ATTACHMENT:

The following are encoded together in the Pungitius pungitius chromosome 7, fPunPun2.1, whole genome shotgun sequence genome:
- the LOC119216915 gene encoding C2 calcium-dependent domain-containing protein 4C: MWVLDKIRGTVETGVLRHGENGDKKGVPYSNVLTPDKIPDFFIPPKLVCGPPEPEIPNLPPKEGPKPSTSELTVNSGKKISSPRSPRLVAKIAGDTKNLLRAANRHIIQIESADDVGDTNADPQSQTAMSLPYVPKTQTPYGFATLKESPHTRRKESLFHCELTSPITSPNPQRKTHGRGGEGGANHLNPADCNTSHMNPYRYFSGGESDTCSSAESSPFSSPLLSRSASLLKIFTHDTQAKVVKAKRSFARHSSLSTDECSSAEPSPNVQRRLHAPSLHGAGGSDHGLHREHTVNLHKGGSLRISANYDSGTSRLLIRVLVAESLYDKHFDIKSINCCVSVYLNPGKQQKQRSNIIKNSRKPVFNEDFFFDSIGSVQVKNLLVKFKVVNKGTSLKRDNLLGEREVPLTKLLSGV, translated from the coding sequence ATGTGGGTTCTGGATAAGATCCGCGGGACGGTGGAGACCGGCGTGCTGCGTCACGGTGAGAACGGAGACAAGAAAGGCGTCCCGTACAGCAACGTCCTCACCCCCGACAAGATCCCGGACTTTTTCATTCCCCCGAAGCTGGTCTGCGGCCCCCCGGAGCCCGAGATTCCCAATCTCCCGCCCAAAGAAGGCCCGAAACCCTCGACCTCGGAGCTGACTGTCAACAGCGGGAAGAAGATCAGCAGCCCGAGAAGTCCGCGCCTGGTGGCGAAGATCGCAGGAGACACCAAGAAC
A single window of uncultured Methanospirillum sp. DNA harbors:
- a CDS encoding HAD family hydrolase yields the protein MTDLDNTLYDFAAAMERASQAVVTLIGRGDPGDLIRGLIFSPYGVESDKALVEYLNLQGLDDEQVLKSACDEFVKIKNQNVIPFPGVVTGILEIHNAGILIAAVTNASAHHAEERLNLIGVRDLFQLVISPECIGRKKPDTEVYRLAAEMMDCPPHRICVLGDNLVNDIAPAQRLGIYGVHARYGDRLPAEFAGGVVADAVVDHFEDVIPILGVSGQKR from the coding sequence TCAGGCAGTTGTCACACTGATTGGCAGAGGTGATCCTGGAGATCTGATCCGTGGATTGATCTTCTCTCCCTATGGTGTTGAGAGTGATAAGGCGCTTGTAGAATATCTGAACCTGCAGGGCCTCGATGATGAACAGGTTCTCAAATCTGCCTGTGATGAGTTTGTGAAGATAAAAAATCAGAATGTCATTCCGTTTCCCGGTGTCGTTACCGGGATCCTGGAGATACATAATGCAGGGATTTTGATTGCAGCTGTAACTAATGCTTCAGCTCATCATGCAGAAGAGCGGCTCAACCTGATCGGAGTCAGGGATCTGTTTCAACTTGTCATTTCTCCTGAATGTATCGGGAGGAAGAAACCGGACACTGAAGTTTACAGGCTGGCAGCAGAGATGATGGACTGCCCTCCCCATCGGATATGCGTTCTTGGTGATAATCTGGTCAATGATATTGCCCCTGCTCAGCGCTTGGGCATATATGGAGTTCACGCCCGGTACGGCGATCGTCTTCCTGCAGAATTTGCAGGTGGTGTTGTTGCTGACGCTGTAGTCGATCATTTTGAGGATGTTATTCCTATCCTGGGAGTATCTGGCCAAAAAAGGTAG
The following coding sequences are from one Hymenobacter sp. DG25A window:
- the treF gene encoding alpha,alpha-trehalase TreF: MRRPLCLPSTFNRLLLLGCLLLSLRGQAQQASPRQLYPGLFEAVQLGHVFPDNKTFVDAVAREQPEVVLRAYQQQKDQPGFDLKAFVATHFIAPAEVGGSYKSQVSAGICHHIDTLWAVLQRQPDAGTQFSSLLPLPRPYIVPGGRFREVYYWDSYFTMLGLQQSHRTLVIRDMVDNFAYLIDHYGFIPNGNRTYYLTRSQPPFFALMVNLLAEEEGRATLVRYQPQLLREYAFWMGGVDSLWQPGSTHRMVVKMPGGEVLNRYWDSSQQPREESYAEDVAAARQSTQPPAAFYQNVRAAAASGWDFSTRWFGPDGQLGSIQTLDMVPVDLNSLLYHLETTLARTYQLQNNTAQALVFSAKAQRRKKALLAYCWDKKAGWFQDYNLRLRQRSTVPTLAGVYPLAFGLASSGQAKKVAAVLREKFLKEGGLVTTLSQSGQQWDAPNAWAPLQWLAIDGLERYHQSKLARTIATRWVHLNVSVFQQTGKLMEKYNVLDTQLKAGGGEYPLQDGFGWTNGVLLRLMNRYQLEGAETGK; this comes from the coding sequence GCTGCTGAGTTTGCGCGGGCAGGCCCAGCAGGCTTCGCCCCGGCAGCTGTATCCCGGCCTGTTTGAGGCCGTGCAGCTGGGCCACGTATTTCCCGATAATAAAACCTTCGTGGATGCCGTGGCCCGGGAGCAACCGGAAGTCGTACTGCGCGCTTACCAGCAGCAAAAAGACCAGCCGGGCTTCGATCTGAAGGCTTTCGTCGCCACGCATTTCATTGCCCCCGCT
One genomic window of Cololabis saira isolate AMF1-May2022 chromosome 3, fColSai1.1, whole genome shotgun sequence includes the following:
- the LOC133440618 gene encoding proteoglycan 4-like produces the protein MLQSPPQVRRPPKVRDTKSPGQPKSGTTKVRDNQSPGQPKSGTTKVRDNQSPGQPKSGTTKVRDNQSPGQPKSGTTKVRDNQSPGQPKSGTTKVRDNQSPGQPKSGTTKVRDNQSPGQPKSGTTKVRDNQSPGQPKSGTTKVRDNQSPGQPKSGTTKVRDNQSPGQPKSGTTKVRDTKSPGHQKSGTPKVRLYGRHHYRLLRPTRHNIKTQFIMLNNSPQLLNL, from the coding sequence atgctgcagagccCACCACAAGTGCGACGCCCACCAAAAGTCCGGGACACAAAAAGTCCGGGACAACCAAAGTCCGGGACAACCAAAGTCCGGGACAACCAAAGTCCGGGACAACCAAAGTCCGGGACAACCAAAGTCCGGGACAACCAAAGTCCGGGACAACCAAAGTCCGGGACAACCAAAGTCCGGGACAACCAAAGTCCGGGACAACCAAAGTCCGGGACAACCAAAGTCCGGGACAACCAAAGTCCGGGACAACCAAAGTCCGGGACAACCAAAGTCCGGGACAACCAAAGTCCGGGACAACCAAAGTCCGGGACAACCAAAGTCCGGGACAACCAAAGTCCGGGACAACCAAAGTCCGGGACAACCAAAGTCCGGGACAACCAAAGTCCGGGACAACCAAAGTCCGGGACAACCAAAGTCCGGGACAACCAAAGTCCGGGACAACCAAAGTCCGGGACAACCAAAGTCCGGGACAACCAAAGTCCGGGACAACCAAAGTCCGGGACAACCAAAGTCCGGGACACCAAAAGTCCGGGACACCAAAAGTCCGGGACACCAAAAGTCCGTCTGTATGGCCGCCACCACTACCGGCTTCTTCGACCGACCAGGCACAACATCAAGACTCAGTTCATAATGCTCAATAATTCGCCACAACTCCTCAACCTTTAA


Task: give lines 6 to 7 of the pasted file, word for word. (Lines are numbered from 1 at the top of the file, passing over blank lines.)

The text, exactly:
- the treF gene encoding alpha,alpha-trehalase TreF: MRRPLCLPSTFNRLLLLGCLLLSLRGQAQQASPRQLYPGLFEAVQLGHVFPDNKTFVDAVAREQPEVVLRAYQQQKDQPGFDLKAFVATHFIAPAEVGGSYKSQVSAGICHHIDTLWAVLQRQPDAGTQFSSLLPLPRPYIVPGGRFREVYYWDSYFTMLGLQQSHRTLVIRDMVDNFAYLIDHYGFIPNGNRTYYLTRSQPPFFALMVNLLAEEEGRATLVRYQPQLLREYAFWMGGVDSLWQPGSTHRMVVKMPGGEVLNRYWDSSQQPREESYAEDVAAARQSTQPPAAFYQNVRAAAASGWDFSTRWFGPDGQLGSIQTLDMVPVDLNSLLYHLETTLARTYQLQNNTAQALVFSAKAQRRKKALLAYCWDKKAGWFQDYNLRLRQRSTVPTLAGVYPLAFGLASSGQAKKVAAVLREKFLKEGGLVTTLSQSGQQWDAPNAWAPLQWLAIDGLERYHQSKLARTIATRWVHLNVSVFQQTGKLMEKYNVLDTQLKAGGGEYPLQDGFGWTNGVLLRLMNRYQLEGAETGK; this comes from the coding sequence GCTGCTGAGTTTGCGCGGGCAGGCCCAGCAGGCTTCGCCCCGGCAGCTGTATCCCGGCCTGTTTGAGGCCGTGCAGCTGGGCCACGTATTTCCCGATAATAAAACCTTCGTGGATGCCGTGGCCCGGGAGCAACCGGAAGTCGTACTGCGCGCTTACCAGCAGCAAAAAGACCAGCCGGGCTTCGATCTGAAGGCTTTCGTCGCCACGCATTTCATTGCCCCCGCT
One genomic window of Cololabis saira isolate AMF1-May2022 chromosome 3, fColSai1.1, whole genome shotgun sequence includes the following: